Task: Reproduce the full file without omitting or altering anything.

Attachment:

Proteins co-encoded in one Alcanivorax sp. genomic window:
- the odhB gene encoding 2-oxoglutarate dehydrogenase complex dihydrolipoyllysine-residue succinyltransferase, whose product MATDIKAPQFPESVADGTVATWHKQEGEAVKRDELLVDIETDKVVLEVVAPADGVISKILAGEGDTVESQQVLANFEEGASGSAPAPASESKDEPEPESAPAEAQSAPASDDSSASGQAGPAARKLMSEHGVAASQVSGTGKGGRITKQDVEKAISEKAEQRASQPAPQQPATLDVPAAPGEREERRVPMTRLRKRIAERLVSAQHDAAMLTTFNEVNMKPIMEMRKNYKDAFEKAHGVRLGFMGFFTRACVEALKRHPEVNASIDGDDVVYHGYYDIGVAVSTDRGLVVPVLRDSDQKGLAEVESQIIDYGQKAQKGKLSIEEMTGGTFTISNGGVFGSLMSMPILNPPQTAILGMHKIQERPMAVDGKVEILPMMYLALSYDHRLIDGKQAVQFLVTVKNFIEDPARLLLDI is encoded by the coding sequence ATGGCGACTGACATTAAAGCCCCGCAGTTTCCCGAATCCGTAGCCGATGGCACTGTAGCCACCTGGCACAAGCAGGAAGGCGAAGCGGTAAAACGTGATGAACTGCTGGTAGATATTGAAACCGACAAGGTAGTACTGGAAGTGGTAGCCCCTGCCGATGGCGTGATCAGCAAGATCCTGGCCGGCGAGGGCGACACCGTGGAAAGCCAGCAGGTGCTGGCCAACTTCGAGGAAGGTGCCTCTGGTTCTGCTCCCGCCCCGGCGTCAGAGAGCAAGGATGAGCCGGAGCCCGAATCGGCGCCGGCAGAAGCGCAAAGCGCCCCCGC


Proteins co-encoded in one Alcanivorax sp. genomic window:
- the odhB gene encoding 2-oxoglutarate dehydrogenase complex dihydrolipoyllysine-residue succinyltransferase, whose product MATDIKAPQFPESVADGTVATWHKQEGEAVKRDELLVDIETDKVVLEVVAPADGVISKILAGEGDTVESQQVLANFEEGASGSAPAPASESKDEPEPESAPAEAQSAPASDDSSASGQAGPAARKLMSEHGVAASQVSGTGKGGRITKQDVEKAISEKAEQRASQPAPQQPATLDVPAAPGEREERRVPMTRLRKRIAERLVSAQHDAAMLTTFNEVNMKPIMEMRKNYKDAFEKAHGVRLGFMGFFTRACVEALKRHPEVNASIDGDDVVYHGYYDIGVAVSTDRGLVVPVLRDSDQKGLAEVESQIIDYGQKAQKGKLSIEEMTGGTFTISNGGVFGSLMSMPILNPPQTAILGMHKIQERPMAVDGKVEILPMMYLALSYDHRLIDGKQAVQFLVTVKNFIEDPARLLLDI is encoded by the coding sequence ATGGCGACTGACATTAAAGCCCCGCAGTTTCCCGAATCCGTAGCCGATGGCACTGTAGCCACCTGGCACAAGCAGGAAGGCGAAGCGGTAAAACGTGATGAACTGCTGGTAGATATTGAAACCGACAAGGTAGTACTGGAAGTGGTAGCCCCTGCCGATGGCGTGATCAGCAAGATCCTGGCCGGCGAGGGCGACACCGTGGAAAGCCAGCAGGTGCTGGCCAACTTCGAGGAAGGTGCCTCTGGTTCTGCTCCCGCCCCGGCGTCAGAGAGCAAGGATGAGCCGGAGCCCGAATCGGCGCCGGCAGAAGCGCAAAGCGCCCCCGC